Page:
Why e-safety education must begin at home
The news has once again reminded us about the dangers children face online, with a recent report from the NSPCC suggesting that toddlers as young as one are now being targeted by online predators.
With 35% of 5-15 year olds now owning a smartphone (up from 18% in 2010) and 40% of the same age group and indeed now 15% of 3-4 year olds owning a tablet, access to the Internet from portable devices is easier than ever.
However, figures from the Ofcom, Children and parents: media use and attitudes report, state that as many a 73% of 5-15 year olds are using a tablet at home.
It’s clear from the figures above that there is a large number of children who don’t own a tablet but do use one at home. So let’s consider this in the context of parental controls.
When a parents gives a child a new media device, they are advised to set parent controls, privacy setting etc to protect their children. But what do they do with their own devices? The figures suggest that some 33% of young people are using a tablet at home which have perhaps not been set up for the child, but rather the adult and therefore not necessarily as well protected.
As if to illustrate why this may be an issue, a concerned mum recently advised that their 9 year old daughter had returned from a visit to a friend where they had been watching inappropriate content that they had found on the Internet while using the parents tablet. The parent had some understanding of parental controls, but had not implemented them on their own tablet properly.
In this case, the parent had a level of appreciation about the online safety of their child, but this is not always the case. During our recent e-safety seminar, the difficulties of engaging parents was one of the key concerns raised. In several cases, school events for parents were held with only one, two or three parents attending. Even when the events were held at drop-off and pick-up time, still attendance was poor.
As the summer break approaches, it is crucial that parents are made aware of their responsibility to protect their child online, be that while gaming, using the Internet, texting, emailing and so on.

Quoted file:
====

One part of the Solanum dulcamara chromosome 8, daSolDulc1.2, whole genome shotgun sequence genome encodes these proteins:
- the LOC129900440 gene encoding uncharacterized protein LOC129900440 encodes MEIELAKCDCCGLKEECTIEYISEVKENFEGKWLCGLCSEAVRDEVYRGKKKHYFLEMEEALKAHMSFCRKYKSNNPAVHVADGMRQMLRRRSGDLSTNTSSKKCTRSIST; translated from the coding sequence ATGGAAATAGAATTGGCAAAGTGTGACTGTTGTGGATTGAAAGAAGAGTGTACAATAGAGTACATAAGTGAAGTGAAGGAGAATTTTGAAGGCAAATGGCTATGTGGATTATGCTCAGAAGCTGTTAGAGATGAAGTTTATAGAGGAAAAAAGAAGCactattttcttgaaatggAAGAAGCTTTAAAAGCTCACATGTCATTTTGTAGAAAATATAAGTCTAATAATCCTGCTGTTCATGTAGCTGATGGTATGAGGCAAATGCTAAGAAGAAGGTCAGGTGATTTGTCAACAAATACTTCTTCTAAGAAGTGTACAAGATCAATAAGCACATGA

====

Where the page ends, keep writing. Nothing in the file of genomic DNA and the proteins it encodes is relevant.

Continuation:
To help engage parents, here are 3 tips that were discussed by teachers at the e-safety seminar:
- Carry out surveys and share finding with parents - Ask pupils which apps they are using, have they witnessed cyberbullying, do they understand the implications of sexting etc and share these findings with parents to illustrate issues within your school setting.
- Share video links with parents - If you show pupils an e-safety video in school, send this to the parents and ask them to watch it too to help reinforce the message. There are lots of great videos from NPSCC, CEOP, Think You Know etc
- Send news headlines and web links to parents - Allow them to digest the information in their own time. Drip feed information regularly to ensure that they are constantly reminded about online safety. All E-safety Support members can add the ‘News Widget’ to their school website.
If we are to accept that children as young as one are now being targeted online, it has never been more important to have parents understand that e-safety education must begin at home.
If you have any tips on engaging parents, or would like to share your experience with other readers, please email email@example.com.
If you would like further support on engaging parents, E-safety Support members can assess a bank of parental engagement resources including an online parent training course which can be issued via email and allows parents to take the course at a time to suit them.